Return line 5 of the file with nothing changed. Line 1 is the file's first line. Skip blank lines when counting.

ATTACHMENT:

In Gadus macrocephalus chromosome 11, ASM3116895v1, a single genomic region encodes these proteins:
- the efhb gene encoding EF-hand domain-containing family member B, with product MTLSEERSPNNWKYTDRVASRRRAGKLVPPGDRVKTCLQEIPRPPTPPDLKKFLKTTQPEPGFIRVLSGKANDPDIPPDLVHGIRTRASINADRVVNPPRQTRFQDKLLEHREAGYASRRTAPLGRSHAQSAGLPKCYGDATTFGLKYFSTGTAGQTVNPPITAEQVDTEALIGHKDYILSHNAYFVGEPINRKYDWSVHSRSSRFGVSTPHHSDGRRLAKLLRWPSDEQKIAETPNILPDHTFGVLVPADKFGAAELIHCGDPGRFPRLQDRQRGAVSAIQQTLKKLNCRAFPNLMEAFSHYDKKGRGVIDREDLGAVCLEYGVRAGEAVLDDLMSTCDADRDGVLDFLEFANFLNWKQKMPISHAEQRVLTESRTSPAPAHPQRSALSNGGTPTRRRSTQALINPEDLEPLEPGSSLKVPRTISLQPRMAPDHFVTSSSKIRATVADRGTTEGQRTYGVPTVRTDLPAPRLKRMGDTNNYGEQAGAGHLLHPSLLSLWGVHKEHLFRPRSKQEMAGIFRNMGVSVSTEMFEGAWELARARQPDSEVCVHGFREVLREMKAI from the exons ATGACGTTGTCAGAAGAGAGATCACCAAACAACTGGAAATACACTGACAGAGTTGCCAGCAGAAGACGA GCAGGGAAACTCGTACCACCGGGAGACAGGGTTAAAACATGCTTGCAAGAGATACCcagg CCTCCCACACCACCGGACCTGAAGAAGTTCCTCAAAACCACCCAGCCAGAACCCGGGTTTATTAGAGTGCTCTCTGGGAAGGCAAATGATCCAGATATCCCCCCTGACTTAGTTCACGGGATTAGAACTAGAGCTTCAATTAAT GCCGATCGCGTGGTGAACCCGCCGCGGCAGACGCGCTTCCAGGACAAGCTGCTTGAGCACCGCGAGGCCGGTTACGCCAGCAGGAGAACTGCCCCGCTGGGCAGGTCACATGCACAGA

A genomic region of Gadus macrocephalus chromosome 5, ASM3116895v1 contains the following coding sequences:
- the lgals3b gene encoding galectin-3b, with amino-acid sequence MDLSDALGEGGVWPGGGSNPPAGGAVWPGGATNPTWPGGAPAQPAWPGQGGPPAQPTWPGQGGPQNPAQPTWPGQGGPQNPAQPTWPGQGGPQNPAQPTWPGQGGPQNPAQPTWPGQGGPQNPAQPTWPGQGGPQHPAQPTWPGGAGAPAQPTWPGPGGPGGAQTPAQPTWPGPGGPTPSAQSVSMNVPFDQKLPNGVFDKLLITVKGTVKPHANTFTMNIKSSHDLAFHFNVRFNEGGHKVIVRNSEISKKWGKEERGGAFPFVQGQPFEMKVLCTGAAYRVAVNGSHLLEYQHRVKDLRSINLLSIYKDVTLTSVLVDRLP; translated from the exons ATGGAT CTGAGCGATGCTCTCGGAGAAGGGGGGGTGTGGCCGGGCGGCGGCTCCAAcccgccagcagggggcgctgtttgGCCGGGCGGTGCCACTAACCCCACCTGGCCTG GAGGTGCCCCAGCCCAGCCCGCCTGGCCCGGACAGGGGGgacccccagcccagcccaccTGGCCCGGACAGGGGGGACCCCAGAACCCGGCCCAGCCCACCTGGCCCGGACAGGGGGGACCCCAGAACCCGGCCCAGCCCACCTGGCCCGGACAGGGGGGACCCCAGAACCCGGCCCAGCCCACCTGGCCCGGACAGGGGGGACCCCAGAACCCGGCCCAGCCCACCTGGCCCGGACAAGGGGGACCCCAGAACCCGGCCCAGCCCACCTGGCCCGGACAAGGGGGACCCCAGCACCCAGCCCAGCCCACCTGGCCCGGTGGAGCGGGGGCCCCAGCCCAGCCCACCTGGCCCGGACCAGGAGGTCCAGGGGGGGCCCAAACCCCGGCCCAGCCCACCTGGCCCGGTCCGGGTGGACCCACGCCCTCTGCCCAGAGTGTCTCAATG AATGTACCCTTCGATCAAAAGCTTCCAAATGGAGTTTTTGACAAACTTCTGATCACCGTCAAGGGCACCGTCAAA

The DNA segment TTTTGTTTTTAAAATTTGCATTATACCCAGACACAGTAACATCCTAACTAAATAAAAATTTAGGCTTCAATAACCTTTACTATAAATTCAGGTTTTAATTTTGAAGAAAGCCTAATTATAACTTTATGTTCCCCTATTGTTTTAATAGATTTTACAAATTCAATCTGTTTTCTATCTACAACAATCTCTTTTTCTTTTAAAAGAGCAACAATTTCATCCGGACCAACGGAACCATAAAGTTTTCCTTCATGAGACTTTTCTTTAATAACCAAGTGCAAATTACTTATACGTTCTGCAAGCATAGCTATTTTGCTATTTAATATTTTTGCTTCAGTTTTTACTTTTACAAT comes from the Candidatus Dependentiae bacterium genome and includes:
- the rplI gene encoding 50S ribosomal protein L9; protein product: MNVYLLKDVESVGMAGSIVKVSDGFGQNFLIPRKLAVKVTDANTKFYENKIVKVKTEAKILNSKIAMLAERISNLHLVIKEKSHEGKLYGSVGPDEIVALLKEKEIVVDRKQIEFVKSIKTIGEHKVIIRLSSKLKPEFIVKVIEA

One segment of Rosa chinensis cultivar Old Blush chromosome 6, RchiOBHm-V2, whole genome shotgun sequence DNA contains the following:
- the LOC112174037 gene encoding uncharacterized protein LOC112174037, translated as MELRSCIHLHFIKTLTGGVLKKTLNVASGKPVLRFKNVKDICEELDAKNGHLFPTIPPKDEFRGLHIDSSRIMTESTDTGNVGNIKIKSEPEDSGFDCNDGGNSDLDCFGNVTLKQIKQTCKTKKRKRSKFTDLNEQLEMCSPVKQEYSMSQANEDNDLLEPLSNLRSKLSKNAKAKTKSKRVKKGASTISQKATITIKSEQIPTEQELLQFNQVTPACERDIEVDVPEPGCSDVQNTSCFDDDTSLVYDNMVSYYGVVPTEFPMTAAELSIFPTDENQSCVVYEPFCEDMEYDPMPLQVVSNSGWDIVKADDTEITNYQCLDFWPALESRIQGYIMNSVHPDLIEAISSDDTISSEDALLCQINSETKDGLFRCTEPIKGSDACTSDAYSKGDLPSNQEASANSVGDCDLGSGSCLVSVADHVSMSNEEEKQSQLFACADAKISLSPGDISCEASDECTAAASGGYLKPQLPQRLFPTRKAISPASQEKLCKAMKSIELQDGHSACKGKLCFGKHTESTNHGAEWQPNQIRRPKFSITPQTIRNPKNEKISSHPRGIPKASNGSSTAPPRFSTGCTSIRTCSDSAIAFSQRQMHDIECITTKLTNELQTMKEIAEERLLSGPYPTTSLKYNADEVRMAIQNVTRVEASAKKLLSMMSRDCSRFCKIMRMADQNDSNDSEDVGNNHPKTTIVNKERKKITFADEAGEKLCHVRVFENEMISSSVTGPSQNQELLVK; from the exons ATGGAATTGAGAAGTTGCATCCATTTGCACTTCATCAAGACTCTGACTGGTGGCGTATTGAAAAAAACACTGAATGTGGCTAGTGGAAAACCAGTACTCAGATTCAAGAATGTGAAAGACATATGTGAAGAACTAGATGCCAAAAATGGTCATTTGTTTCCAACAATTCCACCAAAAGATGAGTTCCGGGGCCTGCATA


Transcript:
The DNA segment TTTTGTTTTTAAAATTTGCATTATACCCAGACACAGTAACATCCTAACTAAATAAAAATTTAGGCTTCAATAACCTTTACTATAAATTCAGGTTTTAATTTTGAAGAAAGCCTAATTATAACTTTATGTTCCCCTATTGTTTTAATAGATTTTACAAATTCAATCTGTTTTCTATCTACAACAATCTCTTTTTCTTTTAAAAGAGCAACAATTTCATCCGGACCAACGGAACCATAAAGTTTTCCTTCATGAGACTTTTCTTTAATAACCAAGTGCAAATTACTTATACGTTCTGCAAGCATAGCTATTTTGCTATTTAATATTTTTGCTTCAGTTTTTACTTTTACAAT comes from the Candidatus Dependentiae bacterium genome and includes: